Male fruit flies infected with the bacterium, Wolbachia, are less aggressive than those not infected, according to research published in the July Applied and Environmental Microbiology, a journal of the American Society for Microbiology. This is the first time bacteria have been shown to influence aggression, said corresponding author Jeremy C. Brownlie, PhD, Deputy Head, School of Natural Sciences, Griffith University, Brisbane, Australia.
The research began with a discovery by University of Arizona student Elizabeth Bondy, an undergraduate with unusually sharp powers of observation who was working in Brownlie's lab. Male fruit flies normally fight each other, but Bondy, who was being trained to handle the insects, noticed that those infected with a particular strain of Wolbachia appeared to fight less aggressively than their uninfected peers. So Bondy and Chelsie E. Rohrscheib, a PhD student in Brownlie's lab, set up a home video camera to record the fighting.
The researchers used three parameters to measure aggression: length of time to initiation of fighting, total number of fights, and the average duration of a bout. The investigators then compared the infected fruit flies' fighting behavior with that of fruit flies that had never been infected, and with fruit flies that had been cured of their Wolbachia infections. Infected flies took three times longer than the others to initiate their first fight, and started only half as many fights. However, the infected flies' bouts lasted as long as those of uninfected counterparts. The latter point is important, because it shows the reduced aggression was not due to sickness, said Brownlie.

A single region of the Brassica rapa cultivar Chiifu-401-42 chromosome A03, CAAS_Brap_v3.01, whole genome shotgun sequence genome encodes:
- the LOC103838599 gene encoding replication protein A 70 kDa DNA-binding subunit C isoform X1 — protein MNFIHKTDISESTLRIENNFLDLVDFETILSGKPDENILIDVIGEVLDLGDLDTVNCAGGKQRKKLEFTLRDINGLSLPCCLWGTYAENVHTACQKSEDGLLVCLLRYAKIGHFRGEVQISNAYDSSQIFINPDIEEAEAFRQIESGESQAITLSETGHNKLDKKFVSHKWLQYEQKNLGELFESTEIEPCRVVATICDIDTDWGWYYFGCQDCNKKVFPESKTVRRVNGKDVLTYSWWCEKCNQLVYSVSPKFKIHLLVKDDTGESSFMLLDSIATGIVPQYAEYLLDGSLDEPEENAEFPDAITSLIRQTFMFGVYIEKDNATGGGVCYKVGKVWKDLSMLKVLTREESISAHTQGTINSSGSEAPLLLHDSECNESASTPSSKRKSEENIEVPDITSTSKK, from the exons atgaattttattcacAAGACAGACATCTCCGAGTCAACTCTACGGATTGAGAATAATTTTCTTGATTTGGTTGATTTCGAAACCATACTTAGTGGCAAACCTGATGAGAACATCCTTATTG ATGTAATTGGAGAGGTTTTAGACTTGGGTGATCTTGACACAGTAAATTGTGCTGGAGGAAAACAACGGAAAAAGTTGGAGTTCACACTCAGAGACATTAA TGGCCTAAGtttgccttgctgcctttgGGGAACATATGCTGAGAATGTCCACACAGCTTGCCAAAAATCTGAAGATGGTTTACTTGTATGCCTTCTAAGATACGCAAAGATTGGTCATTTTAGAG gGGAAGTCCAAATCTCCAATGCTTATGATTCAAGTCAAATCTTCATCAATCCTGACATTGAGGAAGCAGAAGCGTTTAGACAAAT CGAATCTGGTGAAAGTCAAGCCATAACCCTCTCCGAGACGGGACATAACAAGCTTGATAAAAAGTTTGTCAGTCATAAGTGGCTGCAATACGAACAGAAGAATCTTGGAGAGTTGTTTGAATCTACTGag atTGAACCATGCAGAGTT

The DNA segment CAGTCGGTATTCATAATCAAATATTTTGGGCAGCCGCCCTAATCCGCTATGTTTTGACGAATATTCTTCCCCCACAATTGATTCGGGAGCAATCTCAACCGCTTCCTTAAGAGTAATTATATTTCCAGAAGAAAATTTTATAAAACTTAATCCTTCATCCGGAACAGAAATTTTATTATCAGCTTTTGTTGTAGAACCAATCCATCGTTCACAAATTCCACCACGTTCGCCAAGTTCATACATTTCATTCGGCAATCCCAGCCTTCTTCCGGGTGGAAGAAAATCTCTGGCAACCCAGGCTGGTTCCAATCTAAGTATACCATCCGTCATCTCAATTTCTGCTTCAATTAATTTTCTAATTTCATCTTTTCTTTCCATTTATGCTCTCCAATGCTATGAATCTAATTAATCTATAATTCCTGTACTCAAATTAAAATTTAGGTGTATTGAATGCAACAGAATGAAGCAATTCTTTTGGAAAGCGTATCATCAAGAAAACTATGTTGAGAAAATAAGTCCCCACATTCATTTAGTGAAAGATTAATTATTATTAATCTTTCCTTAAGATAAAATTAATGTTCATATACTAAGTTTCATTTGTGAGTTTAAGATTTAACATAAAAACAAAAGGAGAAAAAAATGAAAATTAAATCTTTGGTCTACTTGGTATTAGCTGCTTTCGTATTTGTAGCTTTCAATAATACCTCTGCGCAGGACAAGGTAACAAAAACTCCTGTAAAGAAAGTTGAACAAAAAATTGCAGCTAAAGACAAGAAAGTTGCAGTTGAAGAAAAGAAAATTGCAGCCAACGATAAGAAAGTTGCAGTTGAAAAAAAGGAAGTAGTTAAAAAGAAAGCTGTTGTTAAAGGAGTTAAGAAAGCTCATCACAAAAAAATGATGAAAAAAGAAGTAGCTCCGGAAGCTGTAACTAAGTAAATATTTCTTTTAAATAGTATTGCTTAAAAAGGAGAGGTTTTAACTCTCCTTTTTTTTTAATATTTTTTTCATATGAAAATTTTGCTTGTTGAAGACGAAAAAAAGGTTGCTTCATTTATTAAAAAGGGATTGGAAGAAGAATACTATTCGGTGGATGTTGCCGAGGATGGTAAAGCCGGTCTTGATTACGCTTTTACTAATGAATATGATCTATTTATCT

The investigators also measured the neurotransmitter, octopamine, which regulates fruit fly aggression. As expected, infected flies produced less of the compound than their uninfected peers. They also showed reduced expression of two genes that encode enzymes responsible for producing octopamine. "That suggested that Wolbachia directly affects fruit fly gene function," said Brownlie.
Wolbachia infect at least 40 percent of all insect species, as well as other invertebrates, but they do not infect vertebrate animals. These bacteria manipulate host reproduction to transmit themselves to host offspring, and they can also alter sex selection. They have also been shown to influence host metabolic pathways, to protect hosts from pathogens, to influence life span, and even to play a role in speciation, said Brownlie.
For scientists, the fact that the bacteria affected aggression just as much as certain genetic mutations should be taken as a signal that behavioral changes should not necessarily be ascribed to genetics, said Brownlie. And while it's dangerous to extrapolate from insects to humans, new findings are hinting that gut bacteria might have similar influence on human behavior.
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